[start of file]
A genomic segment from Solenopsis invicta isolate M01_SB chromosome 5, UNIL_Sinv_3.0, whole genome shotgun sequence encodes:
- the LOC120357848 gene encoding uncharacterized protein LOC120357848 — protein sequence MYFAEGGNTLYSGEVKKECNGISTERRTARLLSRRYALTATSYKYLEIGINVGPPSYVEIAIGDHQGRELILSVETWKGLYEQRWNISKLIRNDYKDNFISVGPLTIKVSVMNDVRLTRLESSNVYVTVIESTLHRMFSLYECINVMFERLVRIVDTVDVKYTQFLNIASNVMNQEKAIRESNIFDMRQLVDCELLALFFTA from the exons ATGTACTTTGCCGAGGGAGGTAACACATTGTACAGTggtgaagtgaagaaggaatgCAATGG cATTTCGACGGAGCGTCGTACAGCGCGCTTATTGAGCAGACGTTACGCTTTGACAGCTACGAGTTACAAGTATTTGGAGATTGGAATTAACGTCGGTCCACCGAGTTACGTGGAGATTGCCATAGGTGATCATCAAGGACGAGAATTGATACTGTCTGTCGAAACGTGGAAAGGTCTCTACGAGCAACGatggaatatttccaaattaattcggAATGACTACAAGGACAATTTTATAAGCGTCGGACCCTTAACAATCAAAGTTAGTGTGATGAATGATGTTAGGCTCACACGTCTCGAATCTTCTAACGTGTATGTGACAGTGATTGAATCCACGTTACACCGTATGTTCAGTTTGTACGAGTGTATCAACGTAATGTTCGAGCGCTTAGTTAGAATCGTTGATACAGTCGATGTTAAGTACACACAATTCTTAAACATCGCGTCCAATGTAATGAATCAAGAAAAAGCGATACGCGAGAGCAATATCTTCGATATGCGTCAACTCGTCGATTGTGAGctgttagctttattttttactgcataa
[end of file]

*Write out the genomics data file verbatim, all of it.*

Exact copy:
A genomic segment from Solenopsis invicta isolate M01_SB chromosome 5, UNIL_Sinv_3.0, whole genome shotgun sequence encodes:
- the LOC120357848 gene encoding uncharacterized protein LOC120357848 — protein sequence MYFAEGGNTLYSGEVKKECNGISTERRTARLLSRRYALTATSYKYLEIGINVGPPSYVEIAIGDHQGRELILSVETWKGLYEQRWNISKLIRNDYKDNFISVGPLTIKVSVMNDVRLTRLESSNVYVTVIESTLHRMFSLYECINVMFERLVRIVDTVDVKYTQFLNIASNVMNQEKAIRESNIFDMRQLVDCELLALFFTA from the exons ATGTACTTTGCCGAGGGAGGTAACACATTGTACAGTggtgaagtgaagaaggaatgCAATGG cATTTCGACGGAGCGTCGTACAGCGCGCTTATTGAGCAGACGTTACGCTTTGACAGCTACGAGTTACAAGTATTTGGAGATTGGAATTAACGTCGGTCCACCGAGTTACGTGGAGATTGCCATAGGTGATCATCAAGGACGAGAATTGATACTGTCTGTCGAAACGTGGAAAGGTCTCTACGAGCAACGatggaatatttccaaattaattcggAATGACTACAAGGACAATTTTATAAGCGTCGGACCCTTAACAATCAAAGTTAGTGTGATGAATGATGTTAGGCTCACACGTCTCGAATCTTCTAACGTGTATGTGACAGTGATTGAATCCACGTTACACCGTATGTTCAGTTTGTACGAGTGTATCAACGTAATGTTCGAGCGCTTAGTTAGAATCGTTGATACAGTCGATGTTAAGTACACACAATTCTTAAACATCGCGTCCAATGTAATGAATCAAGAAAAAGCGATACGCGAGAGCAATATCTTCGATATGCGTCAACTCGTCGATTGTGAGctgttagctttattttttactgcataa